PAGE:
The bill, if passed by Congress and signed by the president, would introduce environmental education as a subject in grades K-12. The act would also require school systems to build environmental literacy, strengthen teacher training and provide federal grants to help schools pay for outdoor education, according U.S. Rep. John Sarbanes, D-Md., lead sponsor of the House bill. This year, the Senate sponsor of the bill is Sen. Jack Reed, D-R.I.

The article goes on to note that the amount of time kids spend outdoors has declined by 50 percent in the past 20 years - a startling statistic, to say the least. What do you think it'll take to get kids to spend more time outdoors, reconnecting with nature?

 

Related Posts

Comments

New book examines the importance of play in tough economy

"Play: How It Shapes the Brain, Opens the Imagination and Invigorates the Soul," recently reviewed in USA Today, warns of the consequences of a life without play. These consequences include "[a] life of rigidity, lacking in creativity. A life without joy, minus sustained pleasure. The opposite of play isn't work, [the author says], but depression."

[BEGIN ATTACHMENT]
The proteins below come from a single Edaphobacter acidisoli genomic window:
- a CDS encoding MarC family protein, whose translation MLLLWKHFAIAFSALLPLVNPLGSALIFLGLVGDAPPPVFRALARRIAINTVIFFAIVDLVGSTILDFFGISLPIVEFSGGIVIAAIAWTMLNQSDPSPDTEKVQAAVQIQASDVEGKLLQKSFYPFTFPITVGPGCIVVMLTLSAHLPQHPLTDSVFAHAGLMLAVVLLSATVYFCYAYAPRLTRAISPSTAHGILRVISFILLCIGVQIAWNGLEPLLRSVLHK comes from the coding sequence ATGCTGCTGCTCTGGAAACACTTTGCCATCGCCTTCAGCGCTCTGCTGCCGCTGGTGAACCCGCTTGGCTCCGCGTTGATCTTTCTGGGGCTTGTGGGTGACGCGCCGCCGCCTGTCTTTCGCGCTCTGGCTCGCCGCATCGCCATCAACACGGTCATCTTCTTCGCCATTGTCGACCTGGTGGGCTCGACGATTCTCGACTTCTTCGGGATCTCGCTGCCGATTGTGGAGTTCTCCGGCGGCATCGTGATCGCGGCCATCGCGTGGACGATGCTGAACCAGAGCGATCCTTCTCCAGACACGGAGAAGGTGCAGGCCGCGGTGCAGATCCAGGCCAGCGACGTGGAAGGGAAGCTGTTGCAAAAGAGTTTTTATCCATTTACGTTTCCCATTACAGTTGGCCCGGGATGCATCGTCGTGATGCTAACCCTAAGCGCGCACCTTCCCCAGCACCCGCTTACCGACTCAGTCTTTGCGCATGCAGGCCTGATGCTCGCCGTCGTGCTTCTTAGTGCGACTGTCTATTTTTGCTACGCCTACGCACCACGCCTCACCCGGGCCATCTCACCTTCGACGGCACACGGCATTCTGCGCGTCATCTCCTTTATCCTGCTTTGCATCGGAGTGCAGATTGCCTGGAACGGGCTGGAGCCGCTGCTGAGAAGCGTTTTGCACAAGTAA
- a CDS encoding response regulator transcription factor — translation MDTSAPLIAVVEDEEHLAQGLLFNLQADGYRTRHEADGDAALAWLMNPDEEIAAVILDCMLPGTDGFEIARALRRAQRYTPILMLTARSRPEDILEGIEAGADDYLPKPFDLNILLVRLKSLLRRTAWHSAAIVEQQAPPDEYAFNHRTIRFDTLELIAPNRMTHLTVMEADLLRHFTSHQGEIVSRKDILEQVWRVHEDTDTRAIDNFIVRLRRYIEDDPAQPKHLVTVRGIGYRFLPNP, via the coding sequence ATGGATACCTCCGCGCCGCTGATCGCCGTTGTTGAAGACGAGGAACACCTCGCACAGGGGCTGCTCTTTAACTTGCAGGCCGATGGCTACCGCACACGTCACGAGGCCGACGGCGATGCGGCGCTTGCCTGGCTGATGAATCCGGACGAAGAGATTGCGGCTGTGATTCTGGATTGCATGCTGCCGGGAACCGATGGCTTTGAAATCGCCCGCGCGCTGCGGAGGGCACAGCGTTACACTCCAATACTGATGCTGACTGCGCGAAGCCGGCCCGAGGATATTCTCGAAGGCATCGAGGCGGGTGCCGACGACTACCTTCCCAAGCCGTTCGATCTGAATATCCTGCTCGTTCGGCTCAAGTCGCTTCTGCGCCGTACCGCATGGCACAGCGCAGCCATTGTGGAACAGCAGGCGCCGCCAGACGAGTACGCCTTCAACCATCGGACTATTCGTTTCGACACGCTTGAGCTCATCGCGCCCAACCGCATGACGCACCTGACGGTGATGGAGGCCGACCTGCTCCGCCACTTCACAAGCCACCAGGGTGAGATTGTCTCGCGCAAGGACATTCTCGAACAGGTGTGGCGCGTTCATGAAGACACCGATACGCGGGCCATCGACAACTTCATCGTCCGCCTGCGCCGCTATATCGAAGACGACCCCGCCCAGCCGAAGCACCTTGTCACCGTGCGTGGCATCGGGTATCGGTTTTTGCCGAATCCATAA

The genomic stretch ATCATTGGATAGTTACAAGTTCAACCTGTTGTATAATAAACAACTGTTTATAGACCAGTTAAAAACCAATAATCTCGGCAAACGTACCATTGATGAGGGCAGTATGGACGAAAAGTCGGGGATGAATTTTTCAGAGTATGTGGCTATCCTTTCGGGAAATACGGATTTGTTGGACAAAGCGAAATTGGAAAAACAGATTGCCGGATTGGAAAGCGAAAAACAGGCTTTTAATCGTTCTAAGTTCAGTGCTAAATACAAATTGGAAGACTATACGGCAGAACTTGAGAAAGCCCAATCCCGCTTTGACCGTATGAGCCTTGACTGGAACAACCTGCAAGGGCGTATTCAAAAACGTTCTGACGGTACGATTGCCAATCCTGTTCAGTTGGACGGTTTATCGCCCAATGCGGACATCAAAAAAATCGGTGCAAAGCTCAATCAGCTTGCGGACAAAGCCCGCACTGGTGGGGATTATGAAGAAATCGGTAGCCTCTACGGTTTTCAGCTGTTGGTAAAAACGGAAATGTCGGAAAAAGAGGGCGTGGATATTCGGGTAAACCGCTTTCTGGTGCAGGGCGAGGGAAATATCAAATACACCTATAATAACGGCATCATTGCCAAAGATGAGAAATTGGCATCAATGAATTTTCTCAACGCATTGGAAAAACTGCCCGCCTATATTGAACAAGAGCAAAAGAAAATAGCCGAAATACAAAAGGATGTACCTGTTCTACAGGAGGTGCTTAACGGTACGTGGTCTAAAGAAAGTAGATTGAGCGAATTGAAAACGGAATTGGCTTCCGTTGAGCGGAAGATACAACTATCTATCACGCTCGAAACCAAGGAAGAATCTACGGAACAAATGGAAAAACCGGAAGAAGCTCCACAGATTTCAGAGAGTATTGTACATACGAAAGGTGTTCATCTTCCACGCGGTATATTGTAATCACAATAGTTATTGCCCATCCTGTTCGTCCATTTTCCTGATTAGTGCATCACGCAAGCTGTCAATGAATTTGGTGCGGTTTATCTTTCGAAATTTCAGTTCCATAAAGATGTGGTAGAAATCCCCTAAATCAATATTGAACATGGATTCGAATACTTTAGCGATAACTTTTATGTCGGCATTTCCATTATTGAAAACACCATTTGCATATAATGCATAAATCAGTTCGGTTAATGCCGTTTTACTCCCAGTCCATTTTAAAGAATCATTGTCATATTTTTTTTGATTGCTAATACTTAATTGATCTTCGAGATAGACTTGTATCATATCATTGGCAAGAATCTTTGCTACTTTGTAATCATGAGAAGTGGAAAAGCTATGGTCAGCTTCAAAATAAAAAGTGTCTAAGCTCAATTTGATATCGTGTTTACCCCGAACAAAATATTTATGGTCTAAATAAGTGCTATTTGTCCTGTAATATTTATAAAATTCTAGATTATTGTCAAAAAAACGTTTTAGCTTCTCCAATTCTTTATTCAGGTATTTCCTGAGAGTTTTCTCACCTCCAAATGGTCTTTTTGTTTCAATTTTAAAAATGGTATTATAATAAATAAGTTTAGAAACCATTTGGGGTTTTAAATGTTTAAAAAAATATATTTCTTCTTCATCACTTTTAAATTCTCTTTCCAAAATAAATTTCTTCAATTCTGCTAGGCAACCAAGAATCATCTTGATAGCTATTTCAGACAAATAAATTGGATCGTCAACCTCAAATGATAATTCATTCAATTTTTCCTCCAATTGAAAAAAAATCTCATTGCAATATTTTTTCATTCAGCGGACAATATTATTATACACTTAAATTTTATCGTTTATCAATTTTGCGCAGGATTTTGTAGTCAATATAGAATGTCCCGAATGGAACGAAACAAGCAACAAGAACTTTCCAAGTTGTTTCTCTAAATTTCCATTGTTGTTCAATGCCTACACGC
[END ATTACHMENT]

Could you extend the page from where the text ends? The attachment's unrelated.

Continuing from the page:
The author, Stuart Brown, emphasizes the importance of play, particularly in strained economic times. "If we're going to adapt to changing economic and personal circumstances the way that nature armed us to do, then we have to find ourselves having some play time virtually every day," Brown says.